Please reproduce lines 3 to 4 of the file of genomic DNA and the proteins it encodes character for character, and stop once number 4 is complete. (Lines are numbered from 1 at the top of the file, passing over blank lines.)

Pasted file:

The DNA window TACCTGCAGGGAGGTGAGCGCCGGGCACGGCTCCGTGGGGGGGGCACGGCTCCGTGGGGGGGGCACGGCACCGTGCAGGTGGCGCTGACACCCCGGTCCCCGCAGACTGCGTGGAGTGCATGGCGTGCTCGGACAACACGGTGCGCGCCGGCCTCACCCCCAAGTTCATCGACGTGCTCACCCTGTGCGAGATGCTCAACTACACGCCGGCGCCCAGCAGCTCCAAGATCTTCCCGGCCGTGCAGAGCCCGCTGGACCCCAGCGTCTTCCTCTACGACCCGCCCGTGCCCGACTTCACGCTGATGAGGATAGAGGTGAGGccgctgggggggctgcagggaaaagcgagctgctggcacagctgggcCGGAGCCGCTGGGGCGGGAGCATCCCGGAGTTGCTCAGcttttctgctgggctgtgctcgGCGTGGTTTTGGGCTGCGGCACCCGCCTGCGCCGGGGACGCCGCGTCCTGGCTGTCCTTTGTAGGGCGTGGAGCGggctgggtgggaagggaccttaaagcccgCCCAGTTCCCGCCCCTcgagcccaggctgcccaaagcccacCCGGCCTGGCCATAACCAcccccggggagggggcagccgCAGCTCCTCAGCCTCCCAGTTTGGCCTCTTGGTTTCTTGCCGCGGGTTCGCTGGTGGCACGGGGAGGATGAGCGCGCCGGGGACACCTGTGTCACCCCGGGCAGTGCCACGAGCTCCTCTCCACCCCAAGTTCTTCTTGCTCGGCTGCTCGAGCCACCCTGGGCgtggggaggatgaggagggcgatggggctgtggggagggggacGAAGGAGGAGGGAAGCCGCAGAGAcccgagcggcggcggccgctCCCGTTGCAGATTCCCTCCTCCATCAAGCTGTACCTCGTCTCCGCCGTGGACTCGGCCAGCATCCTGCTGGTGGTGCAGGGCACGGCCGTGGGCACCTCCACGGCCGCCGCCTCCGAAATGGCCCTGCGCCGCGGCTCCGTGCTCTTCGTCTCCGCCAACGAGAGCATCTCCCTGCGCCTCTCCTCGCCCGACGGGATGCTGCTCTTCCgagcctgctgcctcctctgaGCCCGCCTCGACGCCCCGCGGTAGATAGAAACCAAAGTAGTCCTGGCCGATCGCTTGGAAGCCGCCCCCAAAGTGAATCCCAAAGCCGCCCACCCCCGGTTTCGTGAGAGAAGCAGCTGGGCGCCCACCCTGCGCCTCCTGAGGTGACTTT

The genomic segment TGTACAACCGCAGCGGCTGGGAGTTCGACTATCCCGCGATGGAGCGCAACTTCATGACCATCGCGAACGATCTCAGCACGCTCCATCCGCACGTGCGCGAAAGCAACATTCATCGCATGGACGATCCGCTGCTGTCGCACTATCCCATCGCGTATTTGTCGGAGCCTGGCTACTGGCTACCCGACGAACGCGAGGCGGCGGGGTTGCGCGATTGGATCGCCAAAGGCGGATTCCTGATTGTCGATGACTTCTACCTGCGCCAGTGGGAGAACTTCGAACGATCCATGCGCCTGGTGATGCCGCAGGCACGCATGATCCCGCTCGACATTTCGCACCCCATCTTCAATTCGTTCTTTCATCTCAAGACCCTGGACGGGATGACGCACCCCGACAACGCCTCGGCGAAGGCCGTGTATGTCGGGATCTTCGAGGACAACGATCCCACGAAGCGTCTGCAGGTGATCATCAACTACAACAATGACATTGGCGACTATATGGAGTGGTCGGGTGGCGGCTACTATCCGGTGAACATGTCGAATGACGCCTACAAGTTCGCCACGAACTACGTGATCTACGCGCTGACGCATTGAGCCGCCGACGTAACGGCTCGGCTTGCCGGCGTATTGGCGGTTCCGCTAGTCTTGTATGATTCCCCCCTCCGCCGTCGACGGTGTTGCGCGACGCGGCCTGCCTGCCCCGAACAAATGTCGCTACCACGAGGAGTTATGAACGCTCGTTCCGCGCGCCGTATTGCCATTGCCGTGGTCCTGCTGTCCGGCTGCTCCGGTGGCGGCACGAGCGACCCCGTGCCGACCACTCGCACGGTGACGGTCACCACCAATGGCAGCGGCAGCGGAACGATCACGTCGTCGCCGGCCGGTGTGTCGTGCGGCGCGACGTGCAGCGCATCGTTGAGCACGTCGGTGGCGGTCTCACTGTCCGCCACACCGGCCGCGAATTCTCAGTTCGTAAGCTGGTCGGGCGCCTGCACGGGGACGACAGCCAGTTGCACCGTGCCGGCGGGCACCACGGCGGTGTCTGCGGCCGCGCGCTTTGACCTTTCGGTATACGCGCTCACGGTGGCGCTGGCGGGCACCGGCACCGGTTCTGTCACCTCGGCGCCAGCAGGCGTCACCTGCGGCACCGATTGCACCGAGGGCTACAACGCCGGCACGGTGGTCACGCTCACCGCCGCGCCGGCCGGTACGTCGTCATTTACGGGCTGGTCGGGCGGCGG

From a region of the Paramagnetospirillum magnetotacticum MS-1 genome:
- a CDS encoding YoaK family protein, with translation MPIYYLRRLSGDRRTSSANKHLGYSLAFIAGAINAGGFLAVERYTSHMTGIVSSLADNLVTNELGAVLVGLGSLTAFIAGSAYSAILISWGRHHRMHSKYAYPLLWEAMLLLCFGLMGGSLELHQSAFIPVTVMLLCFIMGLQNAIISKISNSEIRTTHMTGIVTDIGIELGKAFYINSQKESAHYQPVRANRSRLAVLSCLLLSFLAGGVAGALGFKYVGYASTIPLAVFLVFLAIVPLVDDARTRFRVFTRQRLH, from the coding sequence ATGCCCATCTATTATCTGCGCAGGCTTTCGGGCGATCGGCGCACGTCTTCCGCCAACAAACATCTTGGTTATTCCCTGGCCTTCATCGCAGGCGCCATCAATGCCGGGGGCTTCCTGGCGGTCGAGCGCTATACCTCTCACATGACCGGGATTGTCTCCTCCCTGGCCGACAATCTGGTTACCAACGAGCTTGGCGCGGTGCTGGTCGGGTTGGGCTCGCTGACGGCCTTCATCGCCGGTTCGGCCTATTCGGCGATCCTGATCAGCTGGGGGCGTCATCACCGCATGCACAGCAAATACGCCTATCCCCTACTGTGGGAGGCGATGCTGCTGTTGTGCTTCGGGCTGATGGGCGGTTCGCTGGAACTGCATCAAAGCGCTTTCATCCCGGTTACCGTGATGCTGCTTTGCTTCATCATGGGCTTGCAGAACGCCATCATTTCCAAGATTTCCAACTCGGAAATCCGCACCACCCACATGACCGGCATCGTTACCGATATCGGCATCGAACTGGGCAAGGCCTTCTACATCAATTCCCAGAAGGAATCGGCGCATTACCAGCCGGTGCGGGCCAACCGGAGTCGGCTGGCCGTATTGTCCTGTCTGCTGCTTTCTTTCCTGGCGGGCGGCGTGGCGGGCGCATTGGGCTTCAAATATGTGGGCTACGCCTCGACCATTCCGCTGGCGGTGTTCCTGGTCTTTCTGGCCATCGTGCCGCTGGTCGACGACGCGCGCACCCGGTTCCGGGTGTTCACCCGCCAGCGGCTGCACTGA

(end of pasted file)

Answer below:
From a region of the Paramagnetospirillum magnetotacticum MS-1 genome:
- a CDS encoding YoaK family protein, with translation MPIYYLRRLSGDRRTSSANKHLGYSLAFIAGAINAGGFLAVERYTSHMTGIVSSLADNLVTNELGAVLVGLGSLTAFIAGSAYSAILISWGRHHRMHSKYAYPLLWEAMLLLCFGLMGGSLELHQSAFIPVTVMLLCFIMGLQNAIISKISNSEIRTTHMTGIVTDIGIELGKAFYINSQKESAHYQPVRANRSRLAVLSCLLLSFLAGGVAGALGFKYVGYASTIPLAVFLVFLAIVPLVDDARTRFRVFTRQRLH, from the coding sequence ATGCCCATCTATTATCTGCGCAGGCTTTCGGGCGATCGGCGCACGTCTTCCGCCAACAAACATCTTGGTTATTCCCTGGCCTTCATCGCAGGCGCCATCAATGCCGGGGGCTTCCTGGCGGTCGAGCGCTATACCTCTCACATGACCGGGATTGTCTCCTCCCTGGCCGACAATCTGGTTACCAACGAGCTTGGCGCGGTGCTGGTCGGGTTGGGCTCGCTGACGGCCTTCATCGCCGGTTCGGCCTATTCGGCGATCCTGATCAGCTGGGGGCGTCATCACCGCATGCACAGCAAATACGCCTATCCCCTACTGTGGGAGGCGATGCTGCTGTTGTGCTTCGGGCTGATGGGCGGTTCGCTGGAACTGCATCAAAGCGCTTTCATCCCGGTTACCGTGATGCTGCTTTGCTTCATCATGGGCTTGCAGAACGCCATCATTTCCAAGATTTCCAACTCGGAAATCCGCACCACCCACATGACCGGCATCGTTACCGATATCGGCATCGAACTGGGCAAGGCCTTCTACATCAATTCCCAGAAGGAATCGGCGCATTACCAGCCGGTGCGGGCCAACCGGAGTCGGCTGGCCGTATTGTCCTGTCTGCTGCTTTCTTTCCTGGCGGGCGGCGTGGCGGGCGCATTGGGCTTCAAATATGTGGGCTACGCCTCGACCATTCCGCTGGCGGTGTTCCTGGTCTTTCTGGCCATCGTGCCGCTGGTCGACGACGCGCGCACCCGGTTCCGGGTGTTCACCCGCCAGCGGCTGCACTGA